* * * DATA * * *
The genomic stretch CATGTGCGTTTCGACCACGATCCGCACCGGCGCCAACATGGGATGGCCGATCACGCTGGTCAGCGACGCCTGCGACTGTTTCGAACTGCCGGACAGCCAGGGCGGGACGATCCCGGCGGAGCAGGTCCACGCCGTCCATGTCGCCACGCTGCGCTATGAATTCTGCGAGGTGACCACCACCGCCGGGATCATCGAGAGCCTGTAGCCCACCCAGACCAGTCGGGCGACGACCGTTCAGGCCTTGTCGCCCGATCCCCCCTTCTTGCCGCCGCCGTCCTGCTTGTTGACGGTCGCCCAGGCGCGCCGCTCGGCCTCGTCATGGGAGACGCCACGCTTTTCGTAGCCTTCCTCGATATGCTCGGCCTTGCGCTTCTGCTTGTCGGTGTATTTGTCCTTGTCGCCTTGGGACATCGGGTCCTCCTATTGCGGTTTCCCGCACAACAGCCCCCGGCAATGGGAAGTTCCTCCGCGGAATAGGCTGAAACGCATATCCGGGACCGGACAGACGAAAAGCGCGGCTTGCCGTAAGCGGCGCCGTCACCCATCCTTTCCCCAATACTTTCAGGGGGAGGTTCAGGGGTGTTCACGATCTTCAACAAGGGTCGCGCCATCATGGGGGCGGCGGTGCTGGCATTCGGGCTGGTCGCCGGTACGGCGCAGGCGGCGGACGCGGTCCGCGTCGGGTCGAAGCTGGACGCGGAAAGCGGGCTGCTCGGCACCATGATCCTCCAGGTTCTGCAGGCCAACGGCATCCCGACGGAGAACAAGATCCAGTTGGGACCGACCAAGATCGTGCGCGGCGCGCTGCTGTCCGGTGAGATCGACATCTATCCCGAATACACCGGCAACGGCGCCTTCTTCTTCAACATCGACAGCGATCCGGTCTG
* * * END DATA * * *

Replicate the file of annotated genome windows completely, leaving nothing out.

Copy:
The genomic stretch CATGTGCGTTTCGACCACGATCCGCACCGGCGCCAACATGGGATGGCCGATCACGCTGGTCAGCGACGCCTGCGACTGTTTCGAACTGCCGGACAGCCAGGGCGGGACGATCCCGGCGGAGCAGGTCCACGCCGTCCATGTCGCCACGCTGCGCTATGAATTCTGCGAGGTGACCACCACCGCCGGGATCATCGAGAGCCTGTAGCCCACCCAGACCAGTCGGGCGACGACCGTTCAGGCCTTGTCGCCCGATCCCCCCTTCTTGCCGCCGCCGTCCTGCTTGTTGACGGTCGCCCAGGCGCGCCGCTCGGCCTCGTCATGGGAGACGCCACGCTTTTCGTAGCCTTCCTCGATATGCTCGGCCTTGCGCTTCTGCTTGTCGGTGTATTTGTCCTTGTCGCCTTGGGACATCGGGTCCTCCTATTGCGGTTTCCCGCACAACAGCCCCCGGCAATGGGAAGTTCCTCCGCGGAATAGGCTGAAACGCATATCCGGGACCGGACAGACGAAAAGCGCGGCTTGCCGTAAGCGGCGCCGTCACCCATCCTTTCCCCAATACTTTCAGGGGGAGGTTCAGGGGTGTTCACGATCTTCAACAAGGGTCGCGCCATCATGGGGGCGGCGGTGCTGGCATTCGGGCTGGTCGCCGGTACGGCGCAGGCGGCGGACGCGGTCCGCGTCGGGTCGAAGCTGGACGCGGAAAGCGGGCTGCTCGGCACCATGATCCTCCAGGTTCTGCAGGCCAACGGCATCCCGACGGAGAACAAGATCCAGTTGGGACCGACCAAGATCGTGCGCGGCGCGCTGCTGTCCGGTGAGATCGACATCTATCCCGAATACACCGGCAACGGCGCCTTCTTCTTCAACATCGACAGCGATCCGGTCTG